"You just save all of your receipts from the second you're matched. Doesn't matter, anything, you save it..."

A CBC investigation highlights serious transparency problems when agencies reimburse expenses on a parent's behalf. 

Last week, the CBC ran a series of stories about surrogacy in Canada. They focused on two specific issues: a lack of transparency when agencies reimburse surrogacy expenses and health concerns about the close timing of pregnancies. Below, I summarize some of the highlights and provide links to the original stories.

As I have said in the past, agencies in Canada need to be regulated.

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Lack of transparency when agencies reimburse surrogacy expenses

Five separate families made similar allegations. They said they'd been told there would be a monthly maximum for reimbursement to the surrogate and they were asked to put that amount of money into a trust account that would be managed by their agency. Then, to their surprise, the maximum was withdrawn each month and paid out to the surrogate.

When parents asked the agency to share the receipts, they were told they'd have to wait until the end of the pregnancy. All they could get while the pregnancy was ongoing was a summary. All the families that CBC spoke to worked with the same agency, Canadian Fertility Consulting (CFC). 

One surrogate, who miscarried within the first month, was reimbursed $5000, according to an intended father who spoke to CBC. When he got the receipts, he found that many didn't have visible dates, some were dated from before they'd even met, and a few were duplicates. One receipt was for a lottery ticket.

One surrogate who spoke to the CBC explained: 

"You just save all of your receipts from the second you're matched. Doesn't matter, anything, you save it, and then it goes into what's called a 'cushion' and ... you will be reimbursed your full monthly amount every single month. They don't question it, apparently... Even before you're pregnant, you have... a virtual bank account of your receipts... so it wouldn't be considered pregnancy receipts, I guess."

I have heard the same.

Another surrogate told the CBC about how she felt when a couple she was working with questioned some of her expenses:

"It got to the point that like... we were fighting over everything... They nickled and dimed for everything... They didn't want to reimburse for the car payments, they didn't want to reimburse for the telephones, they didn't want to reimburse for take-out meals... it was bad. They were like seriously nitpicking at everything... And I was like, okay, I'm done. I was going to abort the baby... At that point, I was so done... It was a breach of contract. They breached it by not paying me. So I figured I'm not going to follow the rules and breach the contract."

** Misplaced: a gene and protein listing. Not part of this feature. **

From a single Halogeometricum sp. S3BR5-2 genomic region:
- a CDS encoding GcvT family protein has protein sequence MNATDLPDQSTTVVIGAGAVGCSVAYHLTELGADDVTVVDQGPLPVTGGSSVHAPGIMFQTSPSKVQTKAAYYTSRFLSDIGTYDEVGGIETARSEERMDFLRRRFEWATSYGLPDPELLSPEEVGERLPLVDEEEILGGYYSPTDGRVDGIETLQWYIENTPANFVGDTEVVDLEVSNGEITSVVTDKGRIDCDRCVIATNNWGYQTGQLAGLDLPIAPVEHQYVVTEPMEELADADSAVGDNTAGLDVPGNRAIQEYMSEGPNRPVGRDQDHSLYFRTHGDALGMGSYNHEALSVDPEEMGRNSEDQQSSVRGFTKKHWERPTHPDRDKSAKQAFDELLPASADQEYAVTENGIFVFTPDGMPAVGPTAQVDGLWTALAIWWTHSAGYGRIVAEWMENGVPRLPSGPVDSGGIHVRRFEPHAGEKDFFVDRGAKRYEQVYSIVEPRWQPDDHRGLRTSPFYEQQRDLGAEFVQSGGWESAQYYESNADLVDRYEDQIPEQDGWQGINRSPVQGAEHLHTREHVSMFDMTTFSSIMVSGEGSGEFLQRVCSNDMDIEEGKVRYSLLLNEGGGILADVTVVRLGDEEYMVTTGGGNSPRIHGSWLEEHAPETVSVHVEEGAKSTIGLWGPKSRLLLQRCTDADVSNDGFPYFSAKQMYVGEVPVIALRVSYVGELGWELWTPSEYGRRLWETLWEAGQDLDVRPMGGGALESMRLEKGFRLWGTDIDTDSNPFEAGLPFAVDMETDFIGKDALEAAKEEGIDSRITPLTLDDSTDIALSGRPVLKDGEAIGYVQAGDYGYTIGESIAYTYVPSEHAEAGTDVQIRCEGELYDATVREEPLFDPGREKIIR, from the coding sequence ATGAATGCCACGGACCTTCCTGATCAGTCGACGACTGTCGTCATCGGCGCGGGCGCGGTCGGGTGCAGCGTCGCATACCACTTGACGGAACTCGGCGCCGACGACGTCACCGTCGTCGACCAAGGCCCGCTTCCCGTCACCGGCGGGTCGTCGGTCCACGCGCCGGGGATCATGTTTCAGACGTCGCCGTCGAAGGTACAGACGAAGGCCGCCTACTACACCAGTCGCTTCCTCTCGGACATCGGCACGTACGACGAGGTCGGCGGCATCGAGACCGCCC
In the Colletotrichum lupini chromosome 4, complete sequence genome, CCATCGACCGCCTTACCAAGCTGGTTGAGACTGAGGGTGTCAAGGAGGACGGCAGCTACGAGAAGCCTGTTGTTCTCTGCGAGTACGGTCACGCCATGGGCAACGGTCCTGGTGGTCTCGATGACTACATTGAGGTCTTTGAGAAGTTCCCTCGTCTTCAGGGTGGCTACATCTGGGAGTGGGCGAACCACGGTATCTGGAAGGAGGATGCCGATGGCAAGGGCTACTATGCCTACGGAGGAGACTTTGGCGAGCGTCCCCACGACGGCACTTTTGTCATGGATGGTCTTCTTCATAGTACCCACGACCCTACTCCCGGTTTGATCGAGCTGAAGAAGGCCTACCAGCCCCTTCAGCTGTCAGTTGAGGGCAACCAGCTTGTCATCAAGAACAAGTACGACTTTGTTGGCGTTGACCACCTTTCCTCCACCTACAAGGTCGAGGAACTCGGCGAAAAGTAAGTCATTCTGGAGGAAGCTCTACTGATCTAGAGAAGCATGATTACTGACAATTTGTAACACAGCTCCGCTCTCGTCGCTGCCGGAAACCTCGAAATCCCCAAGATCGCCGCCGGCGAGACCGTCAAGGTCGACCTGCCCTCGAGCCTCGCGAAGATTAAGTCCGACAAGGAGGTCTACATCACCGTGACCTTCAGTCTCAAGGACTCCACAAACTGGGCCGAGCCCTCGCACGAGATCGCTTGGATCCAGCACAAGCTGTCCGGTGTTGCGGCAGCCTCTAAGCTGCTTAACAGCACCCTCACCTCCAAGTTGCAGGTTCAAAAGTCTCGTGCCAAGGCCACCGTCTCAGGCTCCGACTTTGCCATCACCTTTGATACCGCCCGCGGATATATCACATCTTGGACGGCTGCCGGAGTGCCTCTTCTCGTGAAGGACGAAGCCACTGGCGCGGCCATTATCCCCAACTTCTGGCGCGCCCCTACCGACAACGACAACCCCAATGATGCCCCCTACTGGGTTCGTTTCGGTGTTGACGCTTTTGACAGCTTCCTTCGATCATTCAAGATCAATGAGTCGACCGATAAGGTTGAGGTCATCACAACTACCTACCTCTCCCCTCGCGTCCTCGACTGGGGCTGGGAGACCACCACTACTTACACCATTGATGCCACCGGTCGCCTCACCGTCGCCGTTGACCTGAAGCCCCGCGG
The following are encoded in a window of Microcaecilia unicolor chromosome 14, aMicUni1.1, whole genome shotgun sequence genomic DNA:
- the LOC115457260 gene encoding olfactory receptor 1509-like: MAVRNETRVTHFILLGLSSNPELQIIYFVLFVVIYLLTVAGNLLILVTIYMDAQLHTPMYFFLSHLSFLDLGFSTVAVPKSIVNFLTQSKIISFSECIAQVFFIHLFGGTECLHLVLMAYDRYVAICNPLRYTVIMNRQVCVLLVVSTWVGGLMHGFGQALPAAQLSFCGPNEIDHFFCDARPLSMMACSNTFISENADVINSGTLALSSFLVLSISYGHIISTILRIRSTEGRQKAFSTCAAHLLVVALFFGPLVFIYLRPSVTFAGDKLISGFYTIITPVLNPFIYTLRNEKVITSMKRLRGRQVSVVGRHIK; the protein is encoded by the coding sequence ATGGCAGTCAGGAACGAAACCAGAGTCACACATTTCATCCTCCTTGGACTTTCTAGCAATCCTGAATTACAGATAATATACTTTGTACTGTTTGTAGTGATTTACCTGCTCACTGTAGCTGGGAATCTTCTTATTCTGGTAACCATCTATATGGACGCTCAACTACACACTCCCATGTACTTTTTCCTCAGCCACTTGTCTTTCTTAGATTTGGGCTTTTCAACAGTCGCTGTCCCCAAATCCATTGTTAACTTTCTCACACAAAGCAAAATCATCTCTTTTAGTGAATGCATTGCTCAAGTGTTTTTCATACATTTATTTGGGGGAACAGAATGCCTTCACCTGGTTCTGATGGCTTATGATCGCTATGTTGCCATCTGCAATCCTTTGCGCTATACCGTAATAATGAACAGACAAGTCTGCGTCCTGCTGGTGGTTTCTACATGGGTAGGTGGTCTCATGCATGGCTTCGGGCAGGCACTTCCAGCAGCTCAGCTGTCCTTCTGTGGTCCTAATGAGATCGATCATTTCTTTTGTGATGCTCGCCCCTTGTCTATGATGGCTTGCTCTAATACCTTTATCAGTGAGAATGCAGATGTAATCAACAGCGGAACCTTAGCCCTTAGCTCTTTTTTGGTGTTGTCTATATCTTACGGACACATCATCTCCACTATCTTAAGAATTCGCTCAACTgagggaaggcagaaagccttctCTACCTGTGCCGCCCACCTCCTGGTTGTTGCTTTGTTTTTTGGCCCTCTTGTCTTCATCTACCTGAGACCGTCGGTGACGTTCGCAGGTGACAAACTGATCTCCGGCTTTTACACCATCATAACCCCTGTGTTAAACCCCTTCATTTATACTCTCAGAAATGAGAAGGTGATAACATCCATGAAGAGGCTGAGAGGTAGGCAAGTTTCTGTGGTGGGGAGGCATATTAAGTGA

Not surprisingly, intended parents are nervous about challenging surrogates on expenses. The problem is that in Canada, intended parents could be convicted of a crime if they are found to be paying a surrogate more than reimbursements for legitimate expenses.

For the full story, check out: 

"Why a lack of oversight of surrogacy in Canada leaves some parents feeling taken advantage of," CBC, 02 Mar 2020.

https://www.cbc.ca/news/health/surrogacy-agencies-expenses-costs-oversight-canada-1.5476965

and

"Baby Business, Part 2: The parents," CBC Front Burner, 05 Mar 2020

https://www.cbc.ca/radio/frontburner/baby-business-part-2-the-parents-1.5486312

(23:57)

Surrogate pregnancies are too close together

The other set of stories looked at health. Specifically, are surrogates getting pregnant too soon after their last surrogacy? 

CBC spoke to one two-time surrogate who believes her hysterectomy was necessitated by the close timing of her surrogacies. Her second surrogacy began just six months after the first one ended.

They also spoke to a woman who, just two months after giving birth by c-section, was preparing her uterus for another transfer. Within four months, she was pregnant again — with twins. Another woman was embarking on her fifth surrogacy in less than four years. 

The CBC says all the surrogates they spoke to described feeling very emotional right after the birth.

One woman described it like this:

"We've done this huge, incredible, amazing thing — what are we going to do now? And so I knew right away that... I was going to have to do it again." 

This addiction to the feel-good side of surrogacy is not uncommon. A number of women have mentioned it to me. 

Should it be left to surrogates to decide they're ready to start again? Or should doctors enforce a minimum interval between surrogate pregnancies? One surrogate CBC interviewed said she wished in retrospect it hadn't been up to her.

Check out: 

"Pressure to have multiple babies putting surrogates 'at risk' " CBC, 04 Mar 2020.

https://www.cbc.ca/news/health/pressure-to-have-multiple-babies-putting-surrogates-at-risk-1.5459957

and 

"Baby Business, Part 1: The surrogates" CBC Front Burner, 04 Mar 2020.

https://www.cbc.ca/radio/frontburner/baby-business-part-1-the-surrogates-1.5484724

(24:19)

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